The stunning capabilities of artificial intelligence (AI) large language models (LLMs) challenge the long-held belief that creativity differentiates humans from machine learning algorithms. Has AI technology exceeded humans in the creative realm? A new study compares the abilities of AI versus humans in creative divergent thinking with potential insights on the future of work in creative domains.
The Future of Jobs Report 2023, by the World Economic Forum (WEF), states the most important skills for workers in 2023 are the cognitive skills of analytical and creative thinking. According to the WEF report, creative thinking is growing more in importance compared to analytical thinking.
Increasingly, AI technology is being used for creative purposes. According to a 2023 Statista survey of 4,500 American professionals, 37 percent of those surveyed who are working in advertisement or marketing had used AI to assist with work tasks.
“With AI systems becoming increasingly capable of performing tasks that were once solely within the purview of humans, concerns have been raised about the potential displacement of jobs and its implications for future employment prospects,” wrote the study co-authors Simone Grassini and Mika Koivisto, PhD.
Grassini is an Associate Professor at the department of Psychosocial Science of the University of Bergen, Norway, and at the Cognitive and Behavioral Neuroscience Laboratory at the University of Stavanger, Norway. Koivisto is a University Lecturer in Psychology at the University of Turku in Finland.
“The development and widespread availability of generative artificial intelligence (AI) tools, such as ChatGPT (https://openai.com/) or MidJourney (https://www.midjourney.com), has sparked a lively debate about numerous aspects of their integration into society, as well as about the nature of creativity in humans and AI,” the authors wrote.
Large language models are AI deep learning algorithms that are trained using unsupervised learning with massively large data sets, often scraped from the Internet, in order to “understand” existing content and generate new content. Examples of large language models include OpenAI Codex, and the OpenAI LLMs for its AI chatbot ChatGPT (GPT-4 and GPT-3), GPT-4 for Microsoft’s AI chatbot Bing Chat, BLOOM by HuggingFace, the Megatron-Turing Natural Language Generation 530B by NVIDIA and Microsoft, Anthropic’s Claude (for AI chatbot Claude 2), Meta’s LLaMA, Salesforce Einstein GPT (Using OpenAI LLM), the PaLM 2 that powers Bard, Google’s AI chatbot, and Amazon’s Titan.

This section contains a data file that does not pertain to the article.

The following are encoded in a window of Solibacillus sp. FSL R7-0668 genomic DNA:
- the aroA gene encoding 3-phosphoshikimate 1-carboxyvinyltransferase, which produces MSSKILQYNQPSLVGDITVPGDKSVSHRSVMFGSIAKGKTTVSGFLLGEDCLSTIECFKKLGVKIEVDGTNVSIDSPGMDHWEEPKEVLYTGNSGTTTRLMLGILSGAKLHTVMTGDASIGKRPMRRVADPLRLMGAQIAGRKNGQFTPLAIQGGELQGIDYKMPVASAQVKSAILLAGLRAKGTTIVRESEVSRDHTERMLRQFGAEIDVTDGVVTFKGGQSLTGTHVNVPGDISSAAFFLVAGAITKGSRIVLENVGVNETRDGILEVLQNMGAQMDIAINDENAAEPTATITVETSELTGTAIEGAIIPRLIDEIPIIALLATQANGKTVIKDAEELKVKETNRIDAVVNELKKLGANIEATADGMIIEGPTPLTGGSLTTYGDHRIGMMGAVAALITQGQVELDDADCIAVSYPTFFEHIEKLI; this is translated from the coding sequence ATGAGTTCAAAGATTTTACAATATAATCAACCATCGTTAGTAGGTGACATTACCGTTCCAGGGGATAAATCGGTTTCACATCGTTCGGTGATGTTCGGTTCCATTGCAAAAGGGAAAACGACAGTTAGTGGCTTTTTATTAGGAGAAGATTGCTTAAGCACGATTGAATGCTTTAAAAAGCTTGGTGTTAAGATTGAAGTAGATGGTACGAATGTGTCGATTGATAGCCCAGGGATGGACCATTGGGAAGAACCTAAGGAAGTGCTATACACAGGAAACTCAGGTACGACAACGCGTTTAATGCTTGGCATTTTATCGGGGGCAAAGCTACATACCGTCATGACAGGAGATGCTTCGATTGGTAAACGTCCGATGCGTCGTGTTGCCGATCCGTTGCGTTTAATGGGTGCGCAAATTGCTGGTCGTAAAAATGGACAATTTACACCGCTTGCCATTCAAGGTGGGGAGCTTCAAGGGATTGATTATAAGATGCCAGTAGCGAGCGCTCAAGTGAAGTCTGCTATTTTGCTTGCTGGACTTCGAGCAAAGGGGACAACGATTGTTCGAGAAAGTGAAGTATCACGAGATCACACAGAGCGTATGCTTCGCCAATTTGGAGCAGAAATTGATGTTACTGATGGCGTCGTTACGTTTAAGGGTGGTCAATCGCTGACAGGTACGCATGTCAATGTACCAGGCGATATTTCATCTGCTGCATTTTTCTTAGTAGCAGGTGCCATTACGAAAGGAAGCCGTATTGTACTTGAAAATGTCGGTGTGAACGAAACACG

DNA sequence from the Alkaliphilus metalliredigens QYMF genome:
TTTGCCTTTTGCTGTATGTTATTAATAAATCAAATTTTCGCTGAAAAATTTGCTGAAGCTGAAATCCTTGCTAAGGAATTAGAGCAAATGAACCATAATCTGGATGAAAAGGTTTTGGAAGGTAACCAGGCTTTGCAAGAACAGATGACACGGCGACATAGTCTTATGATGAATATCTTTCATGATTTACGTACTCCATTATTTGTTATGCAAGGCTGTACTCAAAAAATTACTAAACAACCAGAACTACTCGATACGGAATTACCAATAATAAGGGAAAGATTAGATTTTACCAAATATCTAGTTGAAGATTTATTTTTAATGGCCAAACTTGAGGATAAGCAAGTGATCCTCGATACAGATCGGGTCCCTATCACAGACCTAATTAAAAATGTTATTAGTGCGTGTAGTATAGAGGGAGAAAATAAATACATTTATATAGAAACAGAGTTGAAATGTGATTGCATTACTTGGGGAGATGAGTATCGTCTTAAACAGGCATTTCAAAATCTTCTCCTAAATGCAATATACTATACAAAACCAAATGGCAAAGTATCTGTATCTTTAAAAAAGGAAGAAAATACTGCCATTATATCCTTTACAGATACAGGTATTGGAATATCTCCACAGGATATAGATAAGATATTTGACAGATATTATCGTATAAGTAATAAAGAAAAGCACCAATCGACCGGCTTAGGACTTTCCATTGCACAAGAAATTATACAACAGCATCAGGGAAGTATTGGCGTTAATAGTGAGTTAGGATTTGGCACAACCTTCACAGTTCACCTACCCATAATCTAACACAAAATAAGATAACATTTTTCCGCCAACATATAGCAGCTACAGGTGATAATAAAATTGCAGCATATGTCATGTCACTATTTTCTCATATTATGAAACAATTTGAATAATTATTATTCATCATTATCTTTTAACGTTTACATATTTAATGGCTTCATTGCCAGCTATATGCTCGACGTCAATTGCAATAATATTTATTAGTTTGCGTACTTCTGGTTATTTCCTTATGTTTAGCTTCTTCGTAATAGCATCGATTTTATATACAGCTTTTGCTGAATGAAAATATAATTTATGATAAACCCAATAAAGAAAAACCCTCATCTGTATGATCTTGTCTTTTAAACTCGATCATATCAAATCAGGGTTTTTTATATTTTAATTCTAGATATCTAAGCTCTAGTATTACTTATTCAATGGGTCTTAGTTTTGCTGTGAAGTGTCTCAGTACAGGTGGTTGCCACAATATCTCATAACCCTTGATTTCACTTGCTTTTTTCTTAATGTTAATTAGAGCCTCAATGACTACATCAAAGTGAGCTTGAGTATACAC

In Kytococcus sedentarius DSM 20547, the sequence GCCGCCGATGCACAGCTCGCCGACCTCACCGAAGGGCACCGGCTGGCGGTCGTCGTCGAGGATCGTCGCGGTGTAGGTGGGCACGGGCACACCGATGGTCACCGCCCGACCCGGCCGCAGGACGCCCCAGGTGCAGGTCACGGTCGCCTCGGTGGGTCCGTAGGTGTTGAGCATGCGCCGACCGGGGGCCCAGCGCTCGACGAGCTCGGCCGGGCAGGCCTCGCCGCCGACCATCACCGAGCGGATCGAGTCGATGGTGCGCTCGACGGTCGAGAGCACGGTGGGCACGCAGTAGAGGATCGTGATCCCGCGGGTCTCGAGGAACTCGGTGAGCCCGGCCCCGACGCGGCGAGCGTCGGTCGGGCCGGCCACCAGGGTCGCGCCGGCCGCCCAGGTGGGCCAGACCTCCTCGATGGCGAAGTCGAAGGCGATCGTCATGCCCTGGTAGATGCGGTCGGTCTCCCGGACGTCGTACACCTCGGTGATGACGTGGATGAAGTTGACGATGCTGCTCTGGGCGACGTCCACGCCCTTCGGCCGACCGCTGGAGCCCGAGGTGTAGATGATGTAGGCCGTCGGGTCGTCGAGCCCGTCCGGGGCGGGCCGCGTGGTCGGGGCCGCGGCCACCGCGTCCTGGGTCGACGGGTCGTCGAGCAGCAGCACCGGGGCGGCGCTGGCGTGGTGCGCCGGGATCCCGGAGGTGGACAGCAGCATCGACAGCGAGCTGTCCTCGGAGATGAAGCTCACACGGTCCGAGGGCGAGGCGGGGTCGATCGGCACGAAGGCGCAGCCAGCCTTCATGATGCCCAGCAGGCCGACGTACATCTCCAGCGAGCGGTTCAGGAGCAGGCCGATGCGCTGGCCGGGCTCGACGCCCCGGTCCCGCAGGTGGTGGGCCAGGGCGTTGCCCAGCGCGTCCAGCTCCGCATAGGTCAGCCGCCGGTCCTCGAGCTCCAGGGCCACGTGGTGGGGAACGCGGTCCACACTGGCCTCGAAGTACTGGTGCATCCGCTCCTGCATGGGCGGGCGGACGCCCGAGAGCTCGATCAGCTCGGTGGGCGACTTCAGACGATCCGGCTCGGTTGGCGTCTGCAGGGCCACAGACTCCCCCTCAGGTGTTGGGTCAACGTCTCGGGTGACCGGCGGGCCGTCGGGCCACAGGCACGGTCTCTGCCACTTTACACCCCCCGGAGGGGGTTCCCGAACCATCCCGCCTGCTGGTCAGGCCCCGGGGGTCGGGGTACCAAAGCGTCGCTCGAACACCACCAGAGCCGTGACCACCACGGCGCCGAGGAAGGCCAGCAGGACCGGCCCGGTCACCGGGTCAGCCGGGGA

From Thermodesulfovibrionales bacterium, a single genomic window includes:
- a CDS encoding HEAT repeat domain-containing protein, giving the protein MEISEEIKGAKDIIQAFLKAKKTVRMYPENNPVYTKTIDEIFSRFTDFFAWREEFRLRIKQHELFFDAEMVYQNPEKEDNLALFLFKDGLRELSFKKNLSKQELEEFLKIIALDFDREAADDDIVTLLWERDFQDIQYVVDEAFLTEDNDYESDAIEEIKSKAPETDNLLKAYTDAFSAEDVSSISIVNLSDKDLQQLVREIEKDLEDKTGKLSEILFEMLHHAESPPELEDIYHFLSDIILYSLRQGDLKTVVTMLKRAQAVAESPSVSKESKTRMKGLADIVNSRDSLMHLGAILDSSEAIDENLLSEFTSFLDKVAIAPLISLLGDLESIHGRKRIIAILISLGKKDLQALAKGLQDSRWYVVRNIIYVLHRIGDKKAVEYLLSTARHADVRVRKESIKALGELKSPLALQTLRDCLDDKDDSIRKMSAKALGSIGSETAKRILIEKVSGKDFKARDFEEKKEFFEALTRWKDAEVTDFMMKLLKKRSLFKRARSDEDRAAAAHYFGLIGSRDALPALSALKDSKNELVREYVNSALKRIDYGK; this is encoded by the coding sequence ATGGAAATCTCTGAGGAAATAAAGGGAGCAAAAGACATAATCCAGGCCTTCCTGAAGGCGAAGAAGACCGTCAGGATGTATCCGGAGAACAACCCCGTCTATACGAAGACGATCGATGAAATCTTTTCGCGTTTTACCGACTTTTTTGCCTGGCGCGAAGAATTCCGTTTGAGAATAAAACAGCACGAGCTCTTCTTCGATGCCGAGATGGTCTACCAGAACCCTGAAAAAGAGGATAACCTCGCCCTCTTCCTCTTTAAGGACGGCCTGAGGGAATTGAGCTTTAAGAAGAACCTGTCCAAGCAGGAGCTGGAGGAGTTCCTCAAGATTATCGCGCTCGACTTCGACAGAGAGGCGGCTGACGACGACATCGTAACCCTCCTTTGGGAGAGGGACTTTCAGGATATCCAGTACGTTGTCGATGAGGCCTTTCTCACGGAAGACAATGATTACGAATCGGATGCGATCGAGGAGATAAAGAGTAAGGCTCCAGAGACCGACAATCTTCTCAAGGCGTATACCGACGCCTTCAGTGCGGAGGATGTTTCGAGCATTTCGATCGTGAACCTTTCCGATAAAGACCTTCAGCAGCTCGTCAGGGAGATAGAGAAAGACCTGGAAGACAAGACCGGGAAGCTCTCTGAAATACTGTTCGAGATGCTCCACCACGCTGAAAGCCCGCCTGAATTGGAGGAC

To measure the creativity of humans versus AI, the researchers used the Alternative Uses Test (AUT), a test designed by American psychologist J.P. Guilford, one of the eminent psychologists of the 20th century according to the American Psychological Association (APA). The AI chatbots evaluated include ChatGPT3 (version 3.5), ChatGPT4, and Copy.Ai, which is based on GPT3 technology.
Guilford views intelligence as an aggregate of many mental factors or abilities, rather than one dominating general ability. Guilford’s theory of human intelligence consists of the three dimensions of operations (cognition, memory, divergent production, convergent production, evaluation), products (units, classes, relations, systems, transformations, and implications), and contents (visual, auditory, symbolic, semantic, behavioral).
Guilford considered creativity as a form of problem-solving and a part of intelligence. Problem-solving abilities could be further defined as sensitivity to problems, fluency (ideational, associational, and expressional), and flexibility (spontaneous and adaptive).
Guilford is credited for introducing the terms “divergent and convergent thinking” in the 1956 theory of human intelligence called the Structure of Intellect Model (SI). Brainstorming is an example of divergent thinking, where many ideas are generated in response to an open-ended task or question. In contrast, the output of convergent thinking is a single correct answer to a well-defined problem.
In this study, the tasks included generating creative and original uses of everyday objects, such as a rope, box, pencil, and candle. The researchers found that, unlike the response generated by the AI chatbots, the 256 human study participants had generated a relatively high proportion of what could be considered sub-par ideas, or common responses.
“The results suggest that AI has reached at least the same level, or even surpassed, the average human’s ability to generate ideas in the most typical test of creative thinking (AUT),” the researchers concluded.
However, the AI chatbots lacked consistency and the top human performers achieved better results than AI, the study results showed. The research has provided a snapshot of AI’s creativity versus humans. Grassini and Koivisto caution that this may change six months from now as AI technology continues to rapidly advance in the future.
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